I will talk to you anytime because I know how crazy making she is.
C.

Try offering her limited choices instead of questions that allow for a yes or no answer --for example "Would you like an apple or a banana?" "Would you like white socks or pink socks today?" If you give her two choices (both of which are acceptable to you), "No" becomes a much less likely answer for her to give and she will feel like her choice matters. I used this approach on my kids, who are now 11 and 13 and it still works except that now I ask things like "Would you like to unload the dish washer or fold this basket of laundry?"

Good luck!

She is having a great time, twisting you around. Tell her to stop playing a game with you, as you will not play it any more. Be firm. Give her a chance to ask for something, give it to her and then ignore the screaming. Or take the apple away if she screams and tell her you will not be treated like this, if she is hungry she will need to be nice to mom, just like everyone else. She is not special. Do not accept the bad behavior. I know she will come around. E. H

Maybe my advice won't seem very helpful...I would act like I coudl care less. Really! Offer one option, if she throws a fit, pretend like she doesn't exist. Maybe still leave the apple om the table or something, but show that throwing fits will get absolutely no response. Good luck!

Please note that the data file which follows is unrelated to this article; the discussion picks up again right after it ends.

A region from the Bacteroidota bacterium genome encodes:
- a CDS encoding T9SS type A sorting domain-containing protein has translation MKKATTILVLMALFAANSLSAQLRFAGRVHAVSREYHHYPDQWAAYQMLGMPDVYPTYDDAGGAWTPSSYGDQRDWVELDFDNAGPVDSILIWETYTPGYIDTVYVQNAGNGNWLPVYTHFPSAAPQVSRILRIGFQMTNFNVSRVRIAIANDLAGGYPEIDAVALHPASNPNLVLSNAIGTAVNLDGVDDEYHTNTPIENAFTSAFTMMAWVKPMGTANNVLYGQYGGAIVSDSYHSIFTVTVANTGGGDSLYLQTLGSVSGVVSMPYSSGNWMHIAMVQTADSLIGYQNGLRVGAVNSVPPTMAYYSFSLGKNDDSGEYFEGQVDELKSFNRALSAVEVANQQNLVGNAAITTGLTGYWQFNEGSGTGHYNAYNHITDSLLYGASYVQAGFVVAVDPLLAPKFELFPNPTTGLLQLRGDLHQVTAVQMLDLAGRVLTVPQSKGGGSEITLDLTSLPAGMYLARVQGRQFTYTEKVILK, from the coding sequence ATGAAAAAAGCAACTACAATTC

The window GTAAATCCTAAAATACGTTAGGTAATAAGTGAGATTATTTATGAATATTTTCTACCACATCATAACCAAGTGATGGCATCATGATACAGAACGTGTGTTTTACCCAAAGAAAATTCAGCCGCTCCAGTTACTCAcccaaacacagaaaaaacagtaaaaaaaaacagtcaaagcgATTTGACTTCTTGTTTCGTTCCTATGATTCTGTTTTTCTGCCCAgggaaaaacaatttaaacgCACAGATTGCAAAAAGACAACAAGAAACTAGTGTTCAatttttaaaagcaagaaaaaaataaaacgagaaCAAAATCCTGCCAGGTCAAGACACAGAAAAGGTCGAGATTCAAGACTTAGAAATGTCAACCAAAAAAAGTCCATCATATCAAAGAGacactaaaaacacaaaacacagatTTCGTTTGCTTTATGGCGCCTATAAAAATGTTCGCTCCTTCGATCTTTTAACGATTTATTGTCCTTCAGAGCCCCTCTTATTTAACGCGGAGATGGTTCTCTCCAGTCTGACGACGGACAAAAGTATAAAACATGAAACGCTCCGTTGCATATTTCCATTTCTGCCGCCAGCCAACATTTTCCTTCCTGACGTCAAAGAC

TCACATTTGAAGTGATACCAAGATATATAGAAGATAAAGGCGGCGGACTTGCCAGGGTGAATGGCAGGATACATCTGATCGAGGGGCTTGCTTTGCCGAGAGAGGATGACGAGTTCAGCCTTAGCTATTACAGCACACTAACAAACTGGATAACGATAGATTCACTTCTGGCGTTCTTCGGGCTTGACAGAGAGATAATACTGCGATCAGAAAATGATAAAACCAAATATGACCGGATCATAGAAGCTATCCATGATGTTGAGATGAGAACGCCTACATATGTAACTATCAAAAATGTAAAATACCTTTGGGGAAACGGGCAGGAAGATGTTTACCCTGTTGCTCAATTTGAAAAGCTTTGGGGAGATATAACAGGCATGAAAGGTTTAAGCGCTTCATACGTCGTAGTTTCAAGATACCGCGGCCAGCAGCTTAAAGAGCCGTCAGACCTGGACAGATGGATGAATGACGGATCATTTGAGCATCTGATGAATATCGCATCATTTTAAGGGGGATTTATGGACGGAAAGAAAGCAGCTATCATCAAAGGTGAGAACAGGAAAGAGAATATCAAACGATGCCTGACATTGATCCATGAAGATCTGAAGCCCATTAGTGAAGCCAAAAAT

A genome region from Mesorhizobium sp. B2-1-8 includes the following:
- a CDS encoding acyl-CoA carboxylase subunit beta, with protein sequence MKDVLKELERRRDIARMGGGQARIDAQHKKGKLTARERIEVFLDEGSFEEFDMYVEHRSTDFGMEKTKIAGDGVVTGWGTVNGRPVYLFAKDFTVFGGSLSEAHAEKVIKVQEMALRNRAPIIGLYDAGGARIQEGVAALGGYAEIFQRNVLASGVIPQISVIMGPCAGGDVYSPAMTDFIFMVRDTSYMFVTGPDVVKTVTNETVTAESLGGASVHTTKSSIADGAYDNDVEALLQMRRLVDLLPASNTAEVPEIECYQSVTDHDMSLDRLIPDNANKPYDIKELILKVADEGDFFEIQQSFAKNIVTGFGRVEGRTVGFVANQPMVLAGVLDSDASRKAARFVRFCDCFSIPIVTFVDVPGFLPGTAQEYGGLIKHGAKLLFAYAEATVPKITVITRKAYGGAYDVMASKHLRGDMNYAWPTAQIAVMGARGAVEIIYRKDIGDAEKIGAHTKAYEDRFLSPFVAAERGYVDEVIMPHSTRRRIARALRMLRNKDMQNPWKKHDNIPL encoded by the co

Thank you Sue! I've actually typed up a response several times then deleted it. I didn't want to come off too harsh but really. I will go ahead and say this now, if someone instituted the "first answer" rule on me, I'd go nuts! Heck, I rarely want the first thing I said. My son is almost three and he has done the same thing but I didn't label it as if something was wrong with him. He has a right to not be sure of what he really wants and it is my job to help him communicate what he is trying to say. For us, we always offer two choices when needed. If my son said he was hungry and it was a snack time I would either tell him, go ahead and pick something out of the pantry (the bottom shelf is stocked with green light foods (foods he can eat anytime) or he can open the fridge and grab an apple, carrots, etc) but if he is looking to me for help or it is a meal time, I'll say, do you want a turkey sandwich or peanut butter and jelly. He as never said, "neither!". Don't make it a battle. This can actually be a lot of fun for you guys.
Best of luck!
M.

Aloha T.,

I am the mom of 3 and 1 grandson who is very similar to your daughter. A lot of times they really don't know what they want when they ask or say sucha statement. What I have found works best and has for my children is to give them a choice. Basic scene can play out similar to this:

Child says " Mommy, I'm hungry,"